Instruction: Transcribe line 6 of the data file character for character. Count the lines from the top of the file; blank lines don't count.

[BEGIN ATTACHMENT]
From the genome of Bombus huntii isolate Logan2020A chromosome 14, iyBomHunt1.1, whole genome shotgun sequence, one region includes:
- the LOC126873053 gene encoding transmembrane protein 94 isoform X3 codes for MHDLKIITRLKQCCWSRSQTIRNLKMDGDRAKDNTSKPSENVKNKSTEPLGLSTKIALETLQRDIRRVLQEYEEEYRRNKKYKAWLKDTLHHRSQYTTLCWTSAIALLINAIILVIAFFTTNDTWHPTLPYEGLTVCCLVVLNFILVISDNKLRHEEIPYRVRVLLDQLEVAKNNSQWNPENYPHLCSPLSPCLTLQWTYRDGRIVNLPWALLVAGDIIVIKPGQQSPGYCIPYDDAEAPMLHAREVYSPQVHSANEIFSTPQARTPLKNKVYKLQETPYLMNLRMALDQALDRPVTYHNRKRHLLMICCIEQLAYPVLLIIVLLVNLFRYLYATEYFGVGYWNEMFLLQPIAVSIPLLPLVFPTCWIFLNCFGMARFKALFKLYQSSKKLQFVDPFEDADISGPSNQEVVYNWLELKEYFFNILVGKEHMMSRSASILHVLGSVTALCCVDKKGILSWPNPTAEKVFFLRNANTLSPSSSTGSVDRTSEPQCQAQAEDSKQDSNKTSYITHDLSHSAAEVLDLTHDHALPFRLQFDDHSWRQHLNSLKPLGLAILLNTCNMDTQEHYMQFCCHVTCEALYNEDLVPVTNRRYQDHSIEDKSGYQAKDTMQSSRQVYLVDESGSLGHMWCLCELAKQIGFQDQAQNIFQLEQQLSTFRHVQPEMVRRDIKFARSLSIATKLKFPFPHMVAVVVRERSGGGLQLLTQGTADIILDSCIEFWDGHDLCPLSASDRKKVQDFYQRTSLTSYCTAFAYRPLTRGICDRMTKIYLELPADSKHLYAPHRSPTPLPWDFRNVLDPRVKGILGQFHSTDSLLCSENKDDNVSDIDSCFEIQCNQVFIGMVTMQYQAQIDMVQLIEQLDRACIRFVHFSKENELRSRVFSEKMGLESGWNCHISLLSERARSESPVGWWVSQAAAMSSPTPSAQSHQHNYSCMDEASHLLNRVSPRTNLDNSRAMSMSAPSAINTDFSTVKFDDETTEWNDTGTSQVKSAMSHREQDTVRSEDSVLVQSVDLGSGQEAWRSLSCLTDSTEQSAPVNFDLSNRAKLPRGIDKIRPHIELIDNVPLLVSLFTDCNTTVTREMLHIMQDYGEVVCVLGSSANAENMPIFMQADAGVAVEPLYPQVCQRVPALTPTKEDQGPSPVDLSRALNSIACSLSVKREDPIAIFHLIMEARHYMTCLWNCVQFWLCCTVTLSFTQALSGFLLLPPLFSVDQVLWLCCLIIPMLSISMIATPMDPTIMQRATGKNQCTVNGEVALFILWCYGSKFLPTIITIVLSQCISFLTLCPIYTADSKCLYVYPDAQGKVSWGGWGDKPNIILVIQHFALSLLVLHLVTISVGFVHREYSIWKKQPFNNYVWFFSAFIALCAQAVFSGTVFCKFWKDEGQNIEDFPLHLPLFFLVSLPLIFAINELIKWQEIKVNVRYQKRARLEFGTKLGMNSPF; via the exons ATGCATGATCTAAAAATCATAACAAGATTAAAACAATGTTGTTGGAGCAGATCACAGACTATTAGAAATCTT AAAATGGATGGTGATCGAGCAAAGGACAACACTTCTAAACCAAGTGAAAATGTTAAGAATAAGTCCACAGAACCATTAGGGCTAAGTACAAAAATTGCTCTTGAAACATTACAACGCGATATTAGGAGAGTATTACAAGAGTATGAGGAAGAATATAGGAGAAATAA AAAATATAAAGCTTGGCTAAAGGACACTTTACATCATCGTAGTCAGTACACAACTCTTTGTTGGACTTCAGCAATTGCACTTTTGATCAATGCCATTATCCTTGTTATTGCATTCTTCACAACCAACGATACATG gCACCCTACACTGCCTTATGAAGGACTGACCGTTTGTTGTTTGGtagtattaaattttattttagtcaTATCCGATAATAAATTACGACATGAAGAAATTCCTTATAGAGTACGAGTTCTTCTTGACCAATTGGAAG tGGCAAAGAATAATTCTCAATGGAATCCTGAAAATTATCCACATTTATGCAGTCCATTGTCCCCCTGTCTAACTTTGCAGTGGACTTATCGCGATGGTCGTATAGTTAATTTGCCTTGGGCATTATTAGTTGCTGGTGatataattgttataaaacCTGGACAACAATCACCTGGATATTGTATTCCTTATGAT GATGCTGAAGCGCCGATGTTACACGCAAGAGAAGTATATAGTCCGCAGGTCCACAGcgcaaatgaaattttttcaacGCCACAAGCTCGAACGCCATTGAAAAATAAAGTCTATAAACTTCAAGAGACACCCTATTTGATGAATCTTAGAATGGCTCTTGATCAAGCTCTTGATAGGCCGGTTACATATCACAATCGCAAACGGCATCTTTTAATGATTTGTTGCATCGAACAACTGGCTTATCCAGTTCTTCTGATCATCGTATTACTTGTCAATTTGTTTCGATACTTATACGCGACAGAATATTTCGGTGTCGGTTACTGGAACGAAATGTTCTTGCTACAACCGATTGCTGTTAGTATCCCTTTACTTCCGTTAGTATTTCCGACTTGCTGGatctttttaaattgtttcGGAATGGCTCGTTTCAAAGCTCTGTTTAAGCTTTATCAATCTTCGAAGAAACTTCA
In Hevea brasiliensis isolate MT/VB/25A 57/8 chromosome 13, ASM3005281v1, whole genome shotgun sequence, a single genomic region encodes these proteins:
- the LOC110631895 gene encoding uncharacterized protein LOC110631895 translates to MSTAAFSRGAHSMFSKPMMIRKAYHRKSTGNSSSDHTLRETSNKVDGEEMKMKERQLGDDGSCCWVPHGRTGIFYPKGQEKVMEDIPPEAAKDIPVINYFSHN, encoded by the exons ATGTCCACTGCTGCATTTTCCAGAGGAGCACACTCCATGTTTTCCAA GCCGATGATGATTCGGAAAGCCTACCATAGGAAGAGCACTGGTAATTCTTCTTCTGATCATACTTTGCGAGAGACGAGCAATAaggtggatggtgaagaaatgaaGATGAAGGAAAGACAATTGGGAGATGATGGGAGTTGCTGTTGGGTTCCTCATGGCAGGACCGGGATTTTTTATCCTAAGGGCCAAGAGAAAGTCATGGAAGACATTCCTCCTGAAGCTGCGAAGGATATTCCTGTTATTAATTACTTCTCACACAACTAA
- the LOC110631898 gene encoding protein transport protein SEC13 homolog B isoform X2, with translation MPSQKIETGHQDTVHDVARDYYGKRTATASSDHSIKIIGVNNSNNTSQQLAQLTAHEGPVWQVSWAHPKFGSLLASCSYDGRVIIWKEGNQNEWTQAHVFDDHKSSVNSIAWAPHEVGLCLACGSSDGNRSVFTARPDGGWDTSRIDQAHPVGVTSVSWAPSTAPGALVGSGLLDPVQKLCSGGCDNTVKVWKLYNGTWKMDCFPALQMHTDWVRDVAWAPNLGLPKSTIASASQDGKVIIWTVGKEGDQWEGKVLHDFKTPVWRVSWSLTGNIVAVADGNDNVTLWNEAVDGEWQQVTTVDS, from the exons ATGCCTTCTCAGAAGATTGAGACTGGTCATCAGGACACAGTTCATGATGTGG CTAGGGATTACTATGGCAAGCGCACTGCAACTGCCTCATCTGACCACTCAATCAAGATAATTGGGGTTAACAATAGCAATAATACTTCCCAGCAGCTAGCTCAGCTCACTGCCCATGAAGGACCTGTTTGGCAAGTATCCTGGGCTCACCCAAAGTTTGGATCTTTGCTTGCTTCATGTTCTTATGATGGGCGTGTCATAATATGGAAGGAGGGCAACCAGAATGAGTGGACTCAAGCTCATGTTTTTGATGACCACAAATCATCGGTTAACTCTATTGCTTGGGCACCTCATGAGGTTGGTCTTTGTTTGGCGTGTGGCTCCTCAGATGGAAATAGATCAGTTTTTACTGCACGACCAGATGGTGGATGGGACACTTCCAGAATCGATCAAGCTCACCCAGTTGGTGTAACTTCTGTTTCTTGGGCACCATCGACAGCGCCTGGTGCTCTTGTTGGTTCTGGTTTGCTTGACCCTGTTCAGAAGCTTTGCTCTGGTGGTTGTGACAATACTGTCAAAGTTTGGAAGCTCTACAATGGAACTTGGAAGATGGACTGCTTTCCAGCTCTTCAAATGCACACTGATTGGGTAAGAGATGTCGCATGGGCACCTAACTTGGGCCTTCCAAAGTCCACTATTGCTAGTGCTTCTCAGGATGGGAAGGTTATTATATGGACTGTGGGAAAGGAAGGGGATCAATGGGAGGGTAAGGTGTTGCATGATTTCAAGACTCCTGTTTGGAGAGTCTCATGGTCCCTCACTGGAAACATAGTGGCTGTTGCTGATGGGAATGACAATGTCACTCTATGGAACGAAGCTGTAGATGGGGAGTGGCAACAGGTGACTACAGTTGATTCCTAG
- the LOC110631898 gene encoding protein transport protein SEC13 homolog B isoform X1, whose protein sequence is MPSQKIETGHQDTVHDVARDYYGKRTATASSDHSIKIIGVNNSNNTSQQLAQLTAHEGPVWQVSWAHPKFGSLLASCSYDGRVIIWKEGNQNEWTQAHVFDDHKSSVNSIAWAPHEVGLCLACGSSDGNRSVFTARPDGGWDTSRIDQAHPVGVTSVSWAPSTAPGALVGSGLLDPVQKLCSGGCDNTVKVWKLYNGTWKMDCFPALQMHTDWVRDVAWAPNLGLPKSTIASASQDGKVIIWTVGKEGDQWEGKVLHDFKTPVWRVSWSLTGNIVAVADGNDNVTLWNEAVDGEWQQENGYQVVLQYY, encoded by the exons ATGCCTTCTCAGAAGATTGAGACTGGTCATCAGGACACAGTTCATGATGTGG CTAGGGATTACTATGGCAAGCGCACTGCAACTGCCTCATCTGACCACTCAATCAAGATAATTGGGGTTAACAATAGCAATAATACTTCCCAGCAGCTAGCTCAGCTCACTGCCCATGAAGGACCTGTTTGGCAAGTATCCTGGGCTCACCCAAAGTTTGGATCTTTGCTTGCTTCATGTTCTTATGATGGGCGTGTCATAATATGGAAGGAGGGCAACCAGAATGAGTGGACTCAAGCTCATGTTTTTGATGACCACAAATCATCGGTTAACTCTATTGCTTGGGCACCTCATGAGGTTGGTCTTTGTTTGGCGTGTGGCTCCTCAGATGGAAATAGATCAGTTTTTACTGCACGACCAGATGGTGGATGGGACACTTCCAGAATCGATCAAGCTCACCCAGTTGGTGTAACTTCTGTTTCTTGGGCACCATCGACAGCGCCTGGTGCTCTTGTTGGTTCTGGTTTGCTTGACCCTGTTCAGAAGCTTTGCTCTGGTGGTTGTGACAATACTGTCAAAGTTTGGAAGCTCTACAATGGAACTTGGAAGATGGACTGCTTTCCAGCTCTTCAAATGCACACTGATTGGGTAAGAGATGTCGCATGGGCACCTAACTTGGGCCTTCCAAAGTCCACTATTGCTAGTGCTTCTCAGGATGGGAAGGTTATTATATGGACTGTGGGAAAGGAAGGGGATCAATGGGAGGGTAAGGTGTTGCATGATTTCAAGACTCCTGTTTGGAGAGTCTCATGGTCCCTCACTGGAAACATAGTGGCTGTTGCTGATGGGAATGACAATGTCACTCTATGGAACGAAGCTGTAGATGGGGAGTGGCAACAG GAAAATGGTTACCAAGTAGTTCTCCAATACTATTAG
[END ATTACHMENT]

- the LOC110631898 gene encoding protein transport protein SEC13 homolog B isoform X1, whose protein sequence is MPSQKIETGHQDTVHDVARDYYGKRTATASSDHSIKIIGVNNSNNTSQQLAQLTAHEGPVWQVSWAHPKFGSLLASCSYDGRVIIWKEGNQNEWTQAHVFDDHKSSVNSIAWAPHEVGLCLACGSSDGNRSVFTARPDGGWDTSRIDQAHPVGVTSVSWAPSTAPGALVGSGLLDPVQKLCSGGCDNTVKVWKLYNGTWKMDCFPALQMHTDWVRDVAWAPNLGLPKSTIASASQDGKVIIWTVGKEGDQWEGKVLHDFKTPVWRVSWSLTGNIVAVADGNDNVTLWNEAVDGEWQQENGYQVVLQYY, encoded by the exons ATGCCTTCTCAGAAGATTGAGACTGGTCATCAGGACACAGTTCATGATGTGG CTAGGGATTACTATGGCAAGCGCACTGCAACTGCCTCATCTGACCACTCAATCAAGATAATTGGGGTTAACAATAGCAATAATACTTCCCAGCAGCTAGCTCAGCTCACTGCCCATGAAGGACCTGTTTGGCAAGTATCCTGGGCTCACCCAAAGTTTGGATCTTTGCTTGCTTCATGTTCTTATGATGGGCGTGTCATAATATGGAAGGAGGGCAACCAGAATGAGTGGACTCAAGCTCATGTTTTTGATGACCACAAATCATCGGTTAACTCTATTGCTTGGGCACCTCATGAGGTTGGTCTTTGTTTGGCGTGTGGCTCCTCAGATGGAAATAGATCAGTTTTTACTGCACGACCAGATGGTGGATGGGACACTTCCAGAATCGATCAAGCTCACCCAGTTGGTGTAACTTCTGTTTCTTGGGCACCATCGACAGCGCCTGGTGCTCTTGTTGGTTCTGGTTTGCTTGACCCTGTTCAGAAGCTTTGCTCTGGTGGTTGTGACAATACTGTCAAAGTTTGGAAGCTCTACAATGGAACTTGGAAGATGGACTGCTTTCCAGCTCTTCAAATGCACACTGATTGGGTAAGAGATGTCGCATGGGCACCTAACTTGGGCCTTCCAAAGTCCACTATTGCTAGTGCTTCTCAGGATGGGAAGGTTATTATATGGACTGTGGGAAAGGAAGGGGATCAATGGGAGGGTAAGGTGTTGCATGATTTCAAGACTCCTGTTTGGAGAGTCTCATGGTCCCTCACTGGAAACATAGTGGCTGTTGCTGATGGGAATGACAATGTCACTCTATGGAACGAAGCTGTAGATGGGGAGTGGCAACAG GAAAATGGTTACCAAGTAGTTCTCCAATACTATTAG